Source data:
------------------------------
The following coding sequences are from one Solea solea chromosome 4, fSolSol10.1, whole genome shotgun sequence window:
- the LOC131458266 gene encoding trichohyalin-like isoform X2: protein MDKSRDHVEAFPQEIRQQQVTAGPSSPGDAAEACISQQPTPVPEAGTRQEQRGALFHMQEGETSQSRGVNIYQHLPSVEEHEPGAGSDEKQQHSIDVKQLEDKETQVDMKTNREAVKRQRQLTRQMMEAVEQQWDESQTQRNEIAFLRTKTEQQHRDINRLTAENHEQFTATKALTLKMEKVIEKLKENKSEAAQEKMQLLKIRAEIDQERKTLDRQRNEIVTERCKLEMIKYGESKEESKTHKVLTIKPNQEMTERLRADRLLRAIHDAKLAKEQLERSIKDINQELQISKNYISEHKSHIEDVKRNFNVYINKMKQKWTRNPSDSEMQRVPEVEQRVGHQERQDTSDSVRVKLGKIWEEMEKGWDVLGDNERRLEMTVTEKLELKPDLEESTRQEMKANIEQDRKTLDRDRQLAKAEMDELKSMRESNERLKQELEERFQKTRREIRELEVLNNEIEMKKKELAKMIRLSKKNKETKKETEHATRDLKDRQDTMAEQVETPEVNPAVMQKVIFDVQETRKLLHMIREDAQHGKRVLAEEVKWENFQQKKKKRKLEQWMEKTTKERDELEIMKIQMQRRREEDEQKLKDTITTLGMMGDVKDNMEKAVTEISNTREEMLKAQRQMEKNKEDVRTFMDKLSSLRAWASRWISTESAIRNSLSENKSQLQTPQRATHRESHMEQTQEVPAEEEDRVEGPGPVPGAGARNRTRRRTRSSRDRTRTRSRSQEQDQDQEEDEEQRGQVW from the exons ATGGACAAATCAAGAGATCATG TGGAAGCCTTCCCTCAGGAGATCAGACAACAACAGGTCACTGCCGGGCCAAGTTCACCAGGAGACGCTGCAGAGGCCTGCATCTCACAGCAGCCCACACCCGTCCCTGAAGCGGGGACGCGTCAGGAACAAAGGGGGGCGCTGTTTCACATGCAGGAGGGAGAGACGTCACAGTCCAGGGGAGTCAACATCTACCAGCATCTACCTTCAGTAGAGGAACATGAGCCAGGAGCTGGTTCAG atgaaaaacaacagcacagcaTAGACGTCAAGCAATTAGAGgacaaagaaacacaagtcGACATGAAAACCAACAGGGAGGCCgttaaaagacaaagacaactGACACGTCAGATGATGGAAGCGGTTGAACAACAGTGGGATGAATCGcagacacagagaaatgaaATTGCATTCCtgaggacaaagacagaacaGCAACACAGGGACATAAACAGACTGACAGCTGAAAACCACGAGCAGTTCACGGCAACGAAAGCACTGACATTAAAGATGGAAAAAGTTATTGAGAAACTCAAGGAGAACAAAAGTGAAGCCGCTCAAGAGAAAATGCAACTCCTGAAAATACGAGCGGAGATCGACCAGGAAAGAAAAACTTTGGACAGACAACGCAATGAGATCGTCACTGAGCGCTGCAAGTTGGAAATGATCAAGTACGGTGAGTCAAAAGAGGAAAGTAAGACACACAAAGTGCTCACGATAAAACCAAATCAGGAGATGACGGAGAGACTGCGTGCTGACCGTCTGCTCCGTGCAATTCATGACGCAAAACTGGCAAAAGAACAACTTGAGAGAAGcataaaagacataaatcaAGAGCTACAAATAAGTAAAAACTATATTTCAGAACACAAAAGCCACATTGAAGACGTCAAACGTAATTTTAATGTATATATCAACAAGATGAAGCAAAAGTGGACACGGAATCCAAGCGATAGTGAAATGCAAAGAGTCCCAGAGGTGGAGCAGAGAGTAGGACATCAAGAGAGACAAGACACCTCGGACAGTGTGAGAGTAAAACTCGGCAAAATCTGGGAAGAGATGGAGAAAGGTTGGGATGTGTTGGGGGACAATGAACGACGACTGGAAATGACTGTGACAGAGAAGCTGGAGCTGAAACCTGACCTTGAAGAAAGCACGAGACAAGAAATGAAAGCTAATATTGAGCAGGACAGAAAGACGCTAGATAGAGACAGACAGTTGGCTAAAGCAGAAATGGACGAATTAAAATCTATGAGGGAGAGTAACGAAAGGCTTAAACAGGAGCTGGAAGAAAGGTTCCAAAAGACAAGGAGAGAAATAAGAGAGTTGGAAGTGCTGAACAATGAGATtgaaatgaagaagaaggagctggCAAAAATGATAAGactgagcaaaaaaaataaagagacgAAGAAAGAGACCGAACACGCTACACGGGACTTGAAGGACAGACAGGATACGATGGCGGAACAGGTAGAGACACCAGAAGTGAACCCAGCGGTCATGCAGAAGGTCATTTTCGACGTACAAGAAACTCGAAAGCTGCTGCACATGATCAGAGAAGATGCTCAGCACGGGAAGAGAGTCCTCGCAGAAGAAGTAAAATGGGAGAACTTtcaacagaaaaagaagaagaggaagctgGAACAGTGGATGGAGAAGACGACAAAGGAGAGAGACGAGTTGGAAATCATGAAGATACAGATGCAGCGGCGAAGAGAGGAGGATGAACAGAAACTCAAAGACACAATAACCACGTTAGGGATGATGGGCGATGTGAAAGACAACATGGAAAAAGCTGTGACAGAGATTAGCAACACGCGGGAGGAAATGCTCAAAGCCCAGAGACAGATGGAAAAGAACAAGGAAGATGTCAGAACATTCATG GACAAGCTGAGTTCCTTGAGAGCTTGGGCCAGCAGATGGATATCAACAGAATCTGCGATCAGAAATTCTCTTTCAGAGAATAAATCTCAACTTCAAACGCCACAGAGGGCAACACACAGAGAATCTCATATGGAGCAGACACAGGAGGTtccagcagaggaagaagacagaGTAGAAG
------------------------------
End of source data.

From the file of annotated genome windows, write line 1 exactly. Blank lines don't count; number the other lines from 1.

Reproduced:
The following coding sequences are from one Solea solea chromosome 4, fSolSol10.1, whole genome shotgun sequence window: